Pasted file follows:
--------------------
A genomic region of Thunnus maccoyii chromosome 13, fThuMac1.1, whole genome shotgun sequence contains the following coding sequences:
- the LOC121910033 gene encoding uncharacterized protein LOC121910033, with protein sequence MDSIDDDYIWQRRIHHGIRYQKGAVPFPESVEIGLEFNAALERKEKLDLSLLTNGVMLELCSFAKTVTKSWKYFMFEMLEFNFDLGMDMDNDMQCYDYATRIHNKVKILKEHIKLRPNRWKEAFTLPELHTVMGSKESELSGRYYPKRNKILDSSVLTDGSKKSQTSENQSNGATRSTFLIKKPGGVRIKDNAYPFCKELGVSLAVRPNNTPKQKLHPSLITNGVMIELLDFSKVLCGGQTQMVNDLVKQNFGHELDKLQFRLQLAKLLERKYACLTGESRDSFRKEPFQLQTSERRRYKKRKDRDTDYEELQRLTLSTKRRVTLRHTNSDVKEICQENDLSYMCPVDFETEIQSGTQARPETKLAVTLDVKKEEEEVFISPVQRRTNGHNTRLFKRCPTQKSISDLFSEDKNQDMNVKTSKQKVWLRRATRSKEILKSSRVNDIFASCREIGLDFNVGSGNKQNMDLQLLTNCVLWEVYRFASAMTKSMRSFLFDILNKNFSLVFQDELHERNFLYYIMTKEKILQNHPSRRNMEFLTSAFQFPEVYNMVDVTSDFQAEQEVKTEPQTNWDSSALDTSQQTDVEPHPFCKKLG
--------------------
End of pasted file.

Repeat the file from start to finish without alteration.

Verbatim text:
A genomic region of Thunnus maccoyii chromosome 13, fThuMac1.1, whole genome shotgun sequence contains the following coding sequences:
- the LOC121910033 gene encoding uncharacterized protein LOC121910033, with protein sequence MDSIDDDYIWQRRIHHGIRYQKGAVPFPESVEIGLEFNAALERKEKLDLSLLTNGVMLELCSFAKTVTKSWKYFMFEMLEFNFDLGMDMDNDMQCYDYATRIHNKVKILKEHIKLRPNRWKEAFTLPELHTVMGSKESELSGRYYPKRNKILDSSVLTDGSKKSQTSENQSNGATRSTFLIKKPGGVRIKDNAYPFCKELGVSLAVRPNNTPKQKLHPSLITNGVMIELLDFSKVLCGGQTQMVNDLVKQNFGHELDKLQFRLQLAKLLERKYACLTGESRDSFRKEPFQLQTSERRRYKKRKDRDTDYEELQRLTLSTKRRVTLRHTNSDVKEICQENDLSYMCPVDFETEIQSGTQARPETKLAVTLDVKKEEEEVFISPVQRRTNGHNTRLFKRCPTQKSISDLFSEDKNQDMNVKTSKQKVWLRRATRSKEILKSSRVNDIFASCREIGLDFNVGSGNKQNMDLQLLTNCVLWEVYRFASAMTKSMRSFLFDILNKNFSLVFQDELHERNFLYYIMTKEKILQNHPSRRNMEFLTSAFQFPEVYNMVDVTSDFQAEQEVKTEPQTNWDSSALDTSQQTDVEPHPFCKKLG